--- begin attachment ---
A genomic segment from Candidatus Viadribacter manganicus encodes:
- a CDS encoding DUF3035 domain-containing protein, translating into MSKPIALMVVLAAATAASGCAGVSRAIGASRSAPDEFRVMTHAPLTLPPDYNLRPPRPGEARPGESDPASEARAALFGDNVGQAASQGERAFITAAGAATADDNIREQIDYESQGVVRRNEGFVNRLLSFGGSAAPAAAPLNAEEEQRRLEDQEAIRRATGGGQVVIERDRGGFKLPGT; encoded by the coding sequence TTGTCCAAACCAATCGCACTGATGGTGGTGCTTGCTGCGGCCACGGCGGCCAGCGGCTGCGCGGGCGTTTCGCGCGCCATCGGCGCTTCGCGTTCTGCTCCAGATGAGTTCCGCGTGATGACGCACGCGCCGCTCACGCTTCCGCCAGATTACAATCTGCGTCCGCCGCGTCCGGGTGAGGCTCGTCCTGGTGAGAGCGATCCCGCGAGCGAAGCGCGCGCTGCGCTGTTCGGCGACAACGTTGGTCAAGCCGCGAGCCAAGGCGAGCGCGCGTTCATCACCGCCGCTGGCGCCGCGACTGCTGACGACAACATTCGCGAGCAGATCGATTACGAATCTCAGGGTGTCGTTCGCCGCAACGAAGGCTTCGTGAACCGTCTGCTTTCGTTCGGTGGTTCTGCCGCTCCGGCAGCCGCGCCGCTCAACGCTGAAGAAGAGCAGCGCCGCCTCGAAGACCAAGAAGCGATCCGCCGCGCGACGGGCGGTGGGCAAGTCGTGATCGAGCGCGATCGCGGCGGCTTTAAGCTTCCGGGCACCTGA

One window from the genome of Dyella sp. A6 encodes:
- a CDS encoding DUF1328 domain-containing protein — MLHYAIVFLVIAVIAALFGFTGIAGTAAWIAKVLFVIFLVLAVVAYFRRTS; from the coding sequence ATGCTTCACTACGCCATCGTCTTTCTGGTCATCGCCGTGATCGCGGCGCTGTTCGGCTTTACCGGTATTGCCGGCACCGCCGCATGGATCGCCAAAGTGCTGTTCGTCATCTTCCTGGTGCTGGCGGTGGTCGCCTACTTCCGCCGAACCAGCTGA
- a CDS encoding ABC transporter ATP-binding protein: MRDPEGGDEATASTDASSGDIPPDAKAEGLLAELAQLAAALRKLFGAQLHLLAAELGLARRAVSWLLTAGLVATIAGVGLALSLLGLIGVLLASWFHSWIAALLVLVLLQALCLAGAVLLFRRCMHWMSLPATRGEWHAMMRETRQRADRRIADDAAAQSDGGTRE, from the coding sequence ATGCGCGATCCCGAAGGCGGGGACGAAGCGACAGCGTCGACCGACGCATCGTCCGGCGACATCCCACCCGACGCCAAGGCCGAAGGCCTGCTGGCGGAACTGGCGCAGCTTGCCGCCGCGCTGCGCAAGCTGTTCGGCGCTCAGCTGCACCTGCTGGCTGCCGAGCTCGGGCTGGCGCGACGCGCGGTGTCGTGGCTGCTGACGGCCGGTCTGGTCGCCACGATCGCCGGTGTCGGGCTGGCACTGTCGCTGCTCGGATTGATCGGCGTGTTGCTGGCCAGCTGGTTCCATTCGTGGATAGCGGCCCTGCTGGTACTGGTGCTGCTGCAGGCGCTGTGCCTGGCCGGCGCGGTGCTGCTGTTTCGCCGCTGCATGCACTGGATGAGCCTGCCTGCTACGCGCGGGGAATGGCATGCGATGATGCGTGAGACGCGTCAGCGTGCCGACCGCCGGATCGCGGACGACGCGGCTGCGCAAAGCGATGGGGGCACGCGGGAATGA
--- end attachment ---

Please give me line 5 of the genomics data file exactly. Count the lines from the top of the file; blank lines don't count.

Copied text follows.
- a CDS encoding ABC transporter ATP-binding protein: MRDPEGGDEATASTDASSGDIPPDAKAEGLLAELAQLAAALRKLFGAQLHLLAAELGLARRAVSWLLTAGLVATIAGVGLALSLLGLIGVLLASWFHSWIAALLVLVLLQALCLAGAVLLFRRCMHWMSLPATRGEWHAMMRETRQRADRRIADDAAAQSDGGTRE, from the coding sequence ATGCGCGATCCCGAAGGCGGGGACGAAGCGACAGCGTCGACCGACGCATCGTCCGGCGACATCCCACCCGACGCCAAGGCCGAAGGCCTGCTGGCGGAACTGGCGCAGCTTGCCGCCGCGCTGCGCAAGCTGTTCGGCGCTCAGCTGCACCTGCTGGCTGCCGAGCTCGGGCTGGCGCGACGCGCGGTGTCGTGGCTGCTGACGGCCGGTCTGGTCGCCACGATCGCCGGTGTCGGGCTGGCACTGTCGCTGCTCGGATTGATCGGCGTGTTGCTGGCCAGCTGGTTCCATTCGTGGATAGCGGCCCTGCTGGTACTGGTGCTGCTGCAGGCGCTGTGCCTGGCCGGCGCGGTGCTGCTGTTTCGCCGCTGCATGCACTGGATGAGCCTGCCTGCTACGCGCGGGGAATGGCATGCGATGATGCGTGAGACGCGTCAGCGTGCCGACCGCCGGATCGCGGACGACGCGGCTGCGCAAAGCGATGGGGGCACGCGGGAATGA